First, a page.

Boni Sones, Executive Producer of http://www.wpradio.co.uk said: “www.wpradio.co.uk would like to thank all those who gave interviews to us to celebrate and record for the social history books our “Message to Emily? three part radio documentary to celebrate 100 years of International Women’s Day. Special thanks to the Speaker John Bercow MP, for allowing us into the State Rooms, and to the organisers Mary Macleod MP, Kate Green MP, Jo Swinson MP. It was as ever, great fun, to be with so many committed and passionate women in one room and hear their special messages to the suffragette Emily Wilding Davison. Women’s Political representation was an issue many told us needed to be put to the fore in our Parliament.”

In Part One Boni spoke to:

Caroline Adams from the women’s Parliamentary Labour Party and organiser, Barbara Gorna and Joan Lane film producer. Vicky Booth, Diversity Officer for the Liberal Democrats, Fiona Mactaggart MP and Lydia Simmons. Barbara Keeley MP, Fawcett acting CEO Anna Bird, Sharon Hodgson MP, Sue Tibballs of the Women’s Sports Foundation. Joan Ruddock MP and Councillor Joan Millbank. Maria Eagle MP and Yvette Cooper MP.

In Part Two Boni spoke to:

Baroness Elspeth Howe, Baroness Hussein-Ece. Cherie Blair and Sarina Russo. Lorley Burt MP and Helen Berresford, Kealey Hastick from Platform 51. Helen Grant MP and Martha Kearney BBC journalist. Harriet Harman MP, The speaker John Bercow MP and last but not least the most senior woman in the Cabinet, the Home Secretary and Minister for Women Theresa May MP.

In Part Three Linda spoke to:

Nan Sloane from the Centre for Women and Democracy, Margaret Beckett MP, Baroness Ramsay, Kate Green MP, Lesley Abdela from Shevolution, John Bercow MP, Caroline Spelman MP, and Lee Chalmers of the Downing Street Project, Liberal Democrat supporter Dinti Batstone, Jo Swinson MP.

Part of a longer press release at http://www.wpradio.co.uk/attachments/wpradiopressIntWomen.doc

You can listen to or download the podcast from the home page of the web site http://www.wpradio.co.uk/ and then scrolling down to this section

You can download and read feedback on York International Women’s Week from http://www.yorkwomen.org.uk/YIWW_2011_feedback.pdf

York International Women’s Week 5th—12th March 2011 – see original list at https://iwd2011.wordpress.com/2011/03/02/york-international-women%E2%80%99s-week-5th%E2%80%9412th-march-2011/

for International Women’s Day the usual luvvies implore us to fight for oppressed womanhood all over the world.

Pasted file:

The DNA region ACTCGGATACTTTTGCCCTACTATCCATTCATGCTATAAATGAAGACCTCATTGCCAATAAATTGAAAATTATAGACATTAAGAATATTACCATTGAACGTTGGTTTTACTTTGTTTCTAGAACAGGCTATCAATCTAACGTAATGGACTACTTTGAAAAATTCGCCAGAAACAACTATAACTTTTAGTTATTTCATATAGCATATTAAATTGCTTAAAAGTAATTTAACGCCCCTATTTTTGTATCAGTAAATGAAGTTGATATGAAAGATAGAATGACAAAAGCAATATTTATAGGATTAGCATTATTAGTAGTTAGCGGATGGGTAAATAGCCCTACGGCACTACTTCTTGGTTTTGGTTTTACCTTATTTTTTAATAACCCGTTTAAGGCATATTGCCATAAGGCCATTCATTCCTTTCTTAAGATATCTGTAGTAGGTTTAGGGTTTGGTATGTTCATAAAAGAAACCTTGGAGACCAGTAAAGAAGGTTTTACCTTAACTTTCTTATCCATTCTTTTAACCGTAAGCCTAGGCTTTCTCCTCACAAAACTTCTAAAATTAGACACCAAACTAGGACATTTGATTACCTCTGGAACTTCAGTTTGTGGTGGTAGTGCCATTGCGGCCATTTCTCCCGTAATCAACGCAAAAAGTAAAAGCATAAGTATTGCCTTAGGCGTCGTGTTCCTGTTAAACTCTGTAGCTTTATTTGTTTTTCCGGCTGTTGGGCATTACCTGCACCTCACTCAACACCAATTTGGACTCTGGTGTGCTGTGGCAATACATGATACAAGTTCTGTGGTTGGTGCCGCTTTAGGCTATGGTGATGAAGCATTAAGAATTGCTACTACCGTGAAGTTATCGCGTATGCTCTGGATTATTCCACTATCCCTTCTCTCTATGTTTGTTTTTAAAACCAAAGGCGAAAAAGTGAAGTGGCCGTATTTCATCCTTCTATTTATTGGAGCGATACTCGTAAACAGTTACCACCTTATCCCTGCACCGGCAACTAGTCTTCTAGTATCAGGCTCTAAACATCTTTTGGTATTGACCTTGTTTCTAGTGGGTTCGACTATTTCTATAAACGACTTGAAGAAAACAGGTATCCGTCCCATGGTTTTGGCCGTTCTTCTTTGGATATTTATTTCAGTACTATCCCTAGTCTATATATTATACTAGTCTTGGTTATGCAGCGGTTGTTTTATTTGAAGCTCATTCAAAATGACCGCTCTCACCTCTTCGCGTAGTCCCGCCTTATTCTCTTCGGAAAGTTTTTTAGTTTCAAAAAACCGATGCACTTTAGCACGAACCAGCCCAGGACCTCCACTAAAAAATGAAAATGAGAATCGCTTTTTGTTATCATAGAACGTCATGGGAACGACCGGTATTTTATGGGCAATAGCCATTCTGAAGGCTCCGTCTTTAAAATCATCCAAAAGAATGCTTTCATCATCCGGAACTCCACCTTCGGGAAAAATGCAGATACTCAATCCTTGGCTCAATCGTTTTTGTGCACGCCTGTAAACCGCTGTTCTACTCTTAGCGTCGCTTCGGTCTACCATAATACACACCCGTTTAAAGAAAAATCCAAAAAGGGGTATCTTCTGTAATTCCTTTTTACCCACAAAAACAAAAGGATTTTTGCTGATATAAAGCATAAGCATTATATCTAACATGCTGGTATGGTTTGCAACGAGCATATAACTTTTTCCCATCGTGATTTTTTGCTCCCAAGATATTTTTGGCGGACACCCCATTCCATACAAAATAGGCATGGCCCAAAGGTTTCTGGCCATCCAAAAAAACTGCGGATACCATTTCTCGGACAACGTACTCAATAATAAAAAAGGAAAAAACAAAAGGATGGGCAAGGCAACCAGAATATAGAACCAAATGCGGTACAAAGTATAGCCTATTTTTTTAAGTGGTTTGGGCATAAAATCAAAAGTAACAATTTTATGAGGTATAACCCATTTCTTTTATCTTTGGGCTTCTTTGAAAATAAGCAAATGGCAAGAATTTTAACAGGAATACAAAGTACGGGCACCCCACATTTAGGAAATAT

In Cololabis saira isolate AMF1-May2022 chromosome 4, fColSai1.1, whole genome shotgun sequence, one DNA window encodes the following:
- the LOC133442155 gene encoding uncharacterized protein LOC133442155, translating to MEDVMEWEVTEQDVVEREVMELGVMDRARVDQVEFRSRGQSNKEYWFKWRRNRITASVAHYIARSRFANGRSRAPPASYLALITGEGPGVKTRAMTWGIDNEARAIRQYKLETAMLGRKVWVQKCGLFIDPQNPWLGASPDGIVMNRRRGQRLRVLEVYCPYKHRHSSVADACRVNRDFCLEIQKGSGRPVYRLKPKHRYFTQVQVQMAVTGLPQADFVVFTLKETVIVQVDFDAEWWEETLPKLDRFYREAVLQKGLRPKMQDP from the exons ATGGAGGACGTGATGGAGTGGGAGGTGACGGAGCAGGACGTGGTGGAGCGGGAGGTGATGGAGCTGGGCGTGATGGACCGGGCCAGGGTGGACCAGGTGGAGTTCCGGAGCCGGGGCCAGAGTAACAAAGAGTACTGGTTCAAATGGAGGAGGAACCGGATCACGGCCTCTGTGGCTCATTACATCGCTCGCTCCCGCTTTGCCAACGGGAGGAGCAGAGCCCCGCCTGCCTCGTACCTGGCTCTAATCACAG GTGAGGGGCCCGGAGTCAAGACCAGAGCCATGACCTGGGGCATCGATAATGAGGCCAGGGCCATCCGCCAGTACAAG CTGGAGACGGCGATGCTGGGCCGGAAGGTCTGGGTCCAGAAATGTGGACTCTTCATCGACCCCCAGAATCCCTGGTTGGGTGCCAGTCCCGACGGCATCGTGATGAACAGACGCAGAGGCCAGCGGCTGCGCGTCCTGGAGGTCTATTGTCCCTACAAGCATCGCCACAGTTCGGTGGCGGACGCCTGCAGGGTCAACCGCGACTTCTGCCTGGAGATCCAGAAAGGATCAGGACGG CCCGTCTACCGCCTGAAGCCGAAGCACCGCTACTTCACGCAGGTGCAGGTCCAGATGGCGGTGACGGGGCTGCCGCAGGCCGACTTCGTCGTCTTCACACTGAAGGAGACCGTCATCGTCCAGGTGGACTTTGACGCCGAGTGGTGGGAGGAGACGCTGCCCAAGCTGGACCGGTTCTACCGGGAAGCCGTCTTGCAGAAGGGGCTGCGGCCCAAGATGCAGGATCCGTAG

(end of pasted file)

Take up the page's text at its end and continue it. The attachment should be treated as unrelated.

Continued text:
They include Annie Lennox, activist, feminist and multi-millionaire; Emma Thompson, award-winning actress; Monica Ali, best-selling author, and Mariella Frostrup, glamorous telly and radio presenter, who told a recent interviewer: ‘I’m always tempted by money.’

They’re regularly off to Malawi or Liberia, Rwanda or Mozambique, photographed with groups of grateful villagers while looking suitably concerned in their eco-friendly bushwear.

Happy International Women’s Day! George Osborne has rapidly raised womens’ retirement age and Lord Sugar says bosses should be allowed to quiz employees about their plans for babies

Of course, the plight of millions of women in the third world is appalling — Aids, female circumcision, rape and poverty blight their existence. But would any of these high-profile female campaigners consider fighting for desperate women here in Blighty?

Many of us lead comfortable lives, but hundreds of thousands do not. Equality and opportunity are meaningless as far as they’re concerned. These celebrity feminists could try scheduling a visit to an NHS ward where every single day, thousands of ignored female pensioners lie quietly dying of starvation because there’s nobody to feed them. And with the NHS about to shed 50,000 jobs, the situation is unlikely to improve.

A recent report revealed the shocking statistic that two-thirds of elderly patients admitted to NHS hospitals do not receive adequate care, and many die completely unnecessarily after surgery.

These female campaigners could pass up a trip to South Africa and try a tour of care homes right here in England, where thousands of women with dementia sit for hour after hour in their own urine, many tied to their chairs in rooms with only the telly for company.

And what about the growing band of young women who left school with decent exam results in the past year and cannot get a job, forced to rely on benefits even though they’re desperate to work? Would any of these middle-class feminists consider employing one as an assistant?

The think-tank Demos calculates the number of jobless young people will grow to 1.2 million over the next five years, even if the economy recovers — double the rate of the Nineties. What kind of future is that? Is that equal opportunity for all?

Women at both ends of the spectrum — the very old and the young — are having a rough time in the UK right now. We have a Cabinet packed with millionaires, and in spite of David Cameron’s weasel words, they’re not very female-friendly.

George Osborne speeded up the rate at which a women’s pension age will rise from 60 to 66. Labour planned to do this gradually, but the Chancellor has decreed that by 2020 everyone will have to be 66 to get a pension, which means a huge number of women will have to stay at work for far longer than they had planned.

Women born before April 6, 1953, will be able to retire at 62, but those born after will end up paying an extra £13 billion in income tax and national insurance — an average of £8,400 each.

As the Saga group said: ‘Women are bearing the brunt of the changes. Pension policy always seems to be made by men, for men.’

When it comes to government, paradoxically, in some African countries, there are more women in power than in the UK. In Rwanda, in 2009, women won 56 per cent of the seats in the lower chamber and 35 per cent in the Upper House. In both Mozambique and Angola, women won 39 per cent of the seats in the lower house.